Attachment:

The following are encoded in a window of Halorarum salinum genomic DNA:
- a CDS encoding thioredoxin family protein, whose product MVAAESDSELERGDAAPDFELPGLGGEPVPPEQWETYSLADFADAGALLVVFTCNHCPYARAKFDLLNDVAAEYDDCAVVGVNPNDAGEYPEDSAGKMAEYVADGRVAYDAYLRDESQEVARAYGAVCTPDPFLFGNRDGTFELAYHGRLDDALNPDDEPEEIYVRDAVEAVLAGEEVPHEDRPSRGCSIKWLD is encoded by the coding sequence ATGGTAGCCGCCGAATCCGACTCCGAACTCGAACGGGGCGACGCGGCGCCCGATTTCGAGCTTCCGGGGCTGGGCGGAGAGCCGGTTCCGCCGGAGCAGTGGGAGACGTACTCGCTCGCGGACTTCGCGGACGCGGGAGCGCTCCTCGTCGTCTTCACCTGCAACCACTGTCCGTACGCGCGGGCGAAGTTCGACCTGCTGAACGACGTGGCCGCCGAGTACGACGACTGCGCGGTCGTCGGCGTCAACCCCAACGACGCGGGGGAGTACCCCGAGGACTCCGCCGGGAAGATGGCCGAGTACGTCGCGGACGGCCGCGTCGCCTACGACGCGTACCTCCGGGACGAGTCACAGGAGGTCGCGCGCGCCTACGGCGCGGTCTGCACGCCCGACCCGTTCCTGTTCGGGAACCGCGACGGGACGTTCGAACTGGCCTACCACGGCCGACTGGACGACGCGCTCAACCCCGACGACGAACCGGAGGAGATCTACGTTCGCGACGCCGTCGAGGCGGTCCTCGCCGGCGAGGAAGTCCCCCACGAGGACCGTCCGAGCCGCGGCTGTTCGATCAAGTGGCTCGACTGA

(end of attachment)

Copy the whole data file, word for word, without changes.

The following are encoded in a window of Halorarum salinum genomic DNA:
- a CDS encoding thioredoxin family protein, whose product MVAAESDSELERGDAAPDFELPGLGGEPVPPEQWETYSLADFADAGALLVVFTCNHCPYARAKFDLLNDVAAEYDDCAVVGVNPNDAGEYPEDSAGKMAEYVADGRVAYDAYLRDESQEVARAYGAVCTPDPFLFGNRDGTFELAYHGRLDDALNPDDEPEEIYVRDAVEAVLAGEEVPHEDRPSRGCSIKWLD is encoded by the coding sequence ATGGTAGCCGCCGAATCCGACTCCGAACTCGAACGGGGCGACGCGGCGCCCGATTTCGAGCTTCCGGGGCTGGGCGGAGAGCCGGTTCCGCCGGAGCAGTGGGAGACGTACTCGCTCGCGGACTTCGCGGACGCGGGAGCGCTCCTCGTCGTCTTCACCTGCAACCACTGTCCGTACGCGCGGGCGAAGTTCGACCTGCTGAACGACGTGGCCGCCGAGTACGACGACTGCGCGGTCGTCGGCGTCAACCCCAACGACGCGGGGGAGTACCCCGAGGACTCCGCCGGGAAGATGGCCGAGTACGTCGCGGACGGCCGCGTCGCCTACGACGCGTACCTCCGGGACGAGTCACAGGAGGTCGCGCGCGCCTACGGCGCGGTCTGCACGCCCGACCCGTTCCTGTTCGGGAACCGCGACGGGACGTTCGAACTGGCCTACCACGGCCGACTGGACGACGCGCTCAACCCCGACGACGAACCGGAGGAGATCTACGTTCGCGACGCCGTCGAGGCGGTCCTCGCCGGCGAGGAAGTCCCCCACGAGGACCGTCCGAGCCGCGGCTGTTCGATCAAGTGGCTCGACTGA